Search

The Sioux Native Americans


BY KATE WEXELL (staff writer)


Prayer cloth tied on trees at Devil’s Tower National Park in honor of the Sun Dance Ceremony


Overview:


The Sioux people were made up of the Seven Council Fires (or Great Sioux Nation), which was a nation of Native Americans in North America. Within the nation, there were three different dialects: Lakota (Western people; Titowan/Teton), Nakota (Middle People; Wiciyela), and Dakota (Eastern people; Isanta/Santi). The first written dialect was Dakota, Lakota is the most frequently spoken, and Nakota is the rarest dialect.


Within each dialect, there are multiple different divisions. Every division functioned as its own separate culture and lifestyle. The entire Sioux nation hunted from northern Canada to the Republican River in North Kansas and from the Mississippi River to the Bighorn Mountains. They would come together annually during the summer for the Sun Dance ceremony for leaders to discuss accomplishments and national interests; the other people would race horses, trade, and congregate to discuss the previous year.

History:


Native Americans have lived on the continent of North America for about 15,000 years, crossing over the Bering Strait between current-day Russia and Alaska. After that, they spread across all of North America, developing different cultures, traditions, and rituals throughout Canada, the United States, and Mexico. Originally, the Sioux lived as Woodland Indians near Minnesota, Iowa, and Wisconsin. As the French started to inhabit that region, they were driven westward in the 1800s, resulting in the split into three different groups. Lakota, Nakota, and Dakota all mean “allies” or “confederates.” They were the largest Native American nation in the present-day United States.


When the Native Americans traded with French fur traders beginning in the 1700s, they discovered many new items. They would typically trade buffalo robes, pelts, hides, and horses for items like guns, ammunition, iron kettles, knives, needles, sugar, coffee, metal arrow points, glass beads, and cloth. Some of these devices weren’t used for the original purpose. Scythes were turned into hide scrapers, and nails were turned into awls.


Fortunately for the fur traders, Native Americans had already established trading routes with other tribes. The Lakota obtained pipestone from Minnesota, lead from Illinois, cowrie shells from the Northwest, and corn from the Eastern Dakota. Once fur traders made contact with the Native Americans, they used the pre-established routes to trade with many tribes using canoes to travel up and down rivers.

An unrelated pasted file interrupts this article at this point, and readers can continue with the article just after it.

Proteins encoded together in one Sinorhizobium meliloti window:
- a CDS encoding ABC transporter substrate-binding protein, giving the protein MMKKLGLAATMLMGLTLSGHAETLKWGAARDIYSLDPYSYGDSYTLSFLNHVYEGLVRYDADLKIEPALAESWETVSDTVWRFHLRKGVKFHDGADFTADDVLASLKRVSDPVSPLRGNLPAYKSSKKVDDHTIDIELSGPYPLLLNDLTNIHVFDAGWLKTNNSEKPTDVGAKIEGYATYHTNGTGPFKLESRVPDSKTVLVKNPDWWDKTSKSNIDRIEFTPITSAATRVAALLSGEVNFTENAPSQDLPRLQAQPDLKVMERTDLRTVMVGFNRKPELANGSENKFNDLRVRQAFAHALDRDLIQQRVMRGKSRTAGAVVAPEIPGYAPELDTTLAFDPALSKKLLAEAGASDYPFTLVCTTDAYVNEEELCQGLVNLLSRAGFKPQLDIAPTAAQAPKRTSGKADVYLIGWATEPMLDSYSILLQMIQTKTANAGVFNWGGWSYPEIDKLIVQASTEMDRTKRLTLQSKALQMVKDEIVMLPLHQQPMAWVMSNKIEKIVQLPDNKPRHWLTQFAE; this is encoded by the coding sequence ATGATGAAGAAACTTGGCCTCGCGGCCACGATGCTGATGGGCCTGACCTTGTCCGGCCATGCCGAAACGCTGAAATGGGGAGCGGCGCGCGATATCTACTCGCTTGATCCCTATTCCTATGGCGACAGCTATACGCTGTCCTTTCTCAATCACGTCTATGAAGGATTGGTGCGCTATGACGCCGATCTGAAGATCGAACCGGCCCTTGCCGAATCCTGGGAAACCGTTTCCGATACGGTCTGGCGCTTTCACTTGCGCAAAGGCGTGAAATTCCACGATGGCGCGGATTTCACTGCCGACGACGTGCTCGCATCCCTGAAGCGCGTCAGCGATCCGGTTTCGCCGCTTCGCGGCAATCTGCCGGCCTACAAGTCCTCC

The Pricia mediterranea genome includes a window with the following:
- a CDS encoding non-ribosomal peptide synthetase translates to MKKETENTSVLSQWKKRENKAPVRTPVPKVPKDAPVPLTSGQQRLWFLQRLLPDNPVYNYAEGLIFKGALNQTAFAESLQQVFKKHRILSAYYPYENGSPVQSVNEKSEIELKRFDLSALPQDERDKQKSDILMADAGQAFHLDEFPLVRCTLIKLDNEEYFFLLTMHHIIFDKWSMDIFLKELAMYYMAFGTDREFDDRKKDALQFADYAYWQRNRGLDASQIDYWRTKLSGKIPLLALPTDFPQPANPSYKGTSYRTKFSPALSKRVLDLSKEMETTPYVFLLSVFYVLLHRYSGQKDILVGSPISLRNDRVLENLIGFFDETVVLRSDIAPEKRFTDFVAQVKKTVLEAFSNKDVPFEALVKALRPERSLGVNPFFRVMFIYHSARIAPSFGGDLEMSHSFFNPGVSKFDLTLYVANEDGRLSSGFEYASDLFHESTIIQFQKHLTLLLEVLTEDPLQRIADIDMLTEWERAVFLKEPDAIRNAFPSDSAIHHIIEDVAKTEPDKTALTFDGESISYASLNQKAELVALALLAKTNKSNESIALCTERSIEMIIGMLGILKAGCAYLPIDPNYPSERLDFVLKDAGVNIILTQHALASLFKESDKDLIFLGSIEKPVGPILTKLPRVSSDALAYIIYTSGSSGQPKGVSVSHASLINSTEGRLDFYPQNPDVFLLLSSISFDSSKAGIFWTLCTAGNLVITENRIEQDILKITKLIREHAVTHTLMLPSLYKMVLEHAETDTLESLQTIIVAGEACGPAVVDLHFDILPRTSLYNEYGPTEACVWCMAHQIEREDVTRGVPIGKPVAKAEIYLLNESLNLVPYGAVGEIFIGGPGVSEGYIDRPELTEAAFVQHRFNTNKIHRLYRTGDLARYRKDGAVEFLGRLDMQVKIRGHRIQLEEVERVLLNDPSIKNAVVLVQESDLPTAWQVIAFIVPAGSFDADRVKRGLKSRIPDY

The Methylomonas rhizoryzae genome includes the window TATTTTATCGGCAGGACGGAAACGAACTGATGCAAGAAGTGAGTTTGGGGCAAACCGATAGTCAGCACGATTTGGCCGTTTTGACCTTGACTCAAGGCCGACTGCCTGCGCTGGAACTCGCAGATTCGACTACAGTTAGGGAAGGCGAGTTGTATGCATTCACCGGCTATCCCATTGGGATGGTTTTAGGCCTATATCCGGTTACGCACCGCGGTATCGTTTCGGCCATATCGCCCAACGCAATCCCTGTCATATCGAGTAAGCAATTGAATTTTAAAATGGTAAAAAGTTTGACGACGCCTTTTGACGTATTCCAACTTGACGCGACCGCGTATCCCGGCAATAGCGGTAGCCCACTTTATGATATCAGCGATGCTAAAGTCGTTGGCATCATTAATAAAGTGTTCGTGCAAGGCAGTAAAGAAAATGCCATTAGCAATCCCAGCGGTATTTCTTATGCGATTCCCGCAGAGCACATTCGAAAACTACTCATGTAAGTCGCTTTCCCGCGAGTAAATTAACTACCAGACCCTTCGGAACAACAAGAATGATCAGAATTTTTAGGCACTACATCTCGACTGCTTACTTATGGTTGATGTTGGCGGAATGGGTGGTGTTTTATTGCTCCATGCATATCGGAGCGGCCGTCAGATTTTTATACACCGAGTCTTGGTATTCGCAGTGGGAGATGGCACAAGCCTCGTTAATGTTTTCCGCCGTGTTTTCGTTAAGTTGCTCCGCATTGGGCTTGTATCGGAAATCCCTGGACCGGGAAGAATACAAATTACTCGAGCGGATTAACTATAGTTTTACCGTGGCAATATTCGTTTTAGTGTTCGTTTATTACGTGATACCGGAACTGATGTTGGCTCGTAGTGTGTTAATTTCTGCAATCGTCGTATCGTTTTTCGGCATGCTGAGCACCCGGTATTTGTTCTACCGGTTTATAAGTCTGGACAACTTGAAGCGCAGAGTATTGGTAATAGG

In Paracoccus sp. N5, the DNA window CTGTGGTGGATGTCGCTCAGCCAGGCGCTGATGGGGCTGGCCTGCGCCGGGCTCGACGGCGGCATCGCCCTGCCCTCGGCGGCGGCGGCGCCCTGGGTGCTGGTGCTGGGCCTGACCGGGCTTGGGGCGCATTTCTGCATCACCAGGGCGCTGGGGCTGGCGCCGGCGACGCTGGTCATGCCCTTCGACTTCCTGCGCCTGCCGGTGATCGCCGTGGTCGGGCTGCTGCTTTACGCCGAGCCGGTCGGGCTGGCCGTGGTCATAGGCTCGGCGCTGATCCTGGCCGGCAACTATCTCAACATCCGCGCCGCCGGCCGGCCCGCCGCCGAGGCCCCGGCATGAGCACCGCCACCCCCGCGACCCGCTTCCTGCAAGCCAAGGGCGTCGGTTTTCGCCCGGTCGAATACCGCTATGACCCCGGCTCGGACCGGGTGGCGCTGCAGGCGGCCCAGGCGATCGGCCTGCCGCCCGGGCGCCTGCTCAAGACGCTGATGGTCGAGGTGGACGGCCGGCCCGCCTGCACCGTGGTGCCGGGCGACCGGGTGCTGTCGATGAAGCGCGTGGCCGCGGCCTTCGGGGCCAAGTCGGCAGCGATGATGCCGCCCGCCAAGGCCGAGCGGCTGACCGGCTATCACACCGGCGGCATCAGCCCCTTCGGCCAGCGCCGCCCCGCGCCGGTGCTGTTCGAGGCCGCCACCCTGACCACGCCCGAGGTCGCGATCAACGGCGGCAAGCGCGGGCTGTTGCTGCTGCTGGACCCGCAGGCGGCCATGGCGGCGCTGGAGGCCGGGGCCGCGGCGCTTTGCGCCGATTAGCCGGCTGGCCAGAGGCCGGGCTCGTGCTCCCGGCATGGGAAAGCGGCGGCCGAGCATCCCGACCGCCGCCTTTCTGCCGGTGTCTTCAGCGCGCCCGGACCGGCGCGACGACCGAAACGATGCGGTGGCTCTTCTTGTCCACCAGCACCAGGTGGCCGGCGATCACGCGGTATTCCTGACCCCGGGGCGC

After the introduction to Europeans, Native Americans became acquainted with the horse. For the Sioux, this allowed them to travel greater distances, have better mobility for warriors and hunters, and relieve the work that women had when moving camp. Eventually, the horse became used in trade where they were scarce, and could be traded in exchange for buffalo robes or other commodities.


The Lakota met Lewis and Clark in 1804, and from that point, their contact with Europeans grew exponentially. It would eventually result in their contact with settlers, explorers, missionaries, the U.S. Army, Indian agents, and miners. At the beginning of the 1800s, many Native Americans died due to a smallpox outbreak as a result, and they would continue dying of smallpox, measles, and cholera.


Railroads started emerging across the United States in an effort to achieve Manifest Destiny during the mid-1800s. By the 1860s, they ran through Lakota territory, bringing miners, settlers, and the U.S. Army. That began the struggle between the Lakota and U.S. government. After the Homestead Act was passed in 1862, many people started moving westward for free land, creating a need to construct the first transcontinental railroad. It only took three years for legislation to allow settlers to inhabit Native American lands. In 1867, this led to Red Cloud declaring war on the U.S. government after they started to build forts in their territory. They were successful at that time.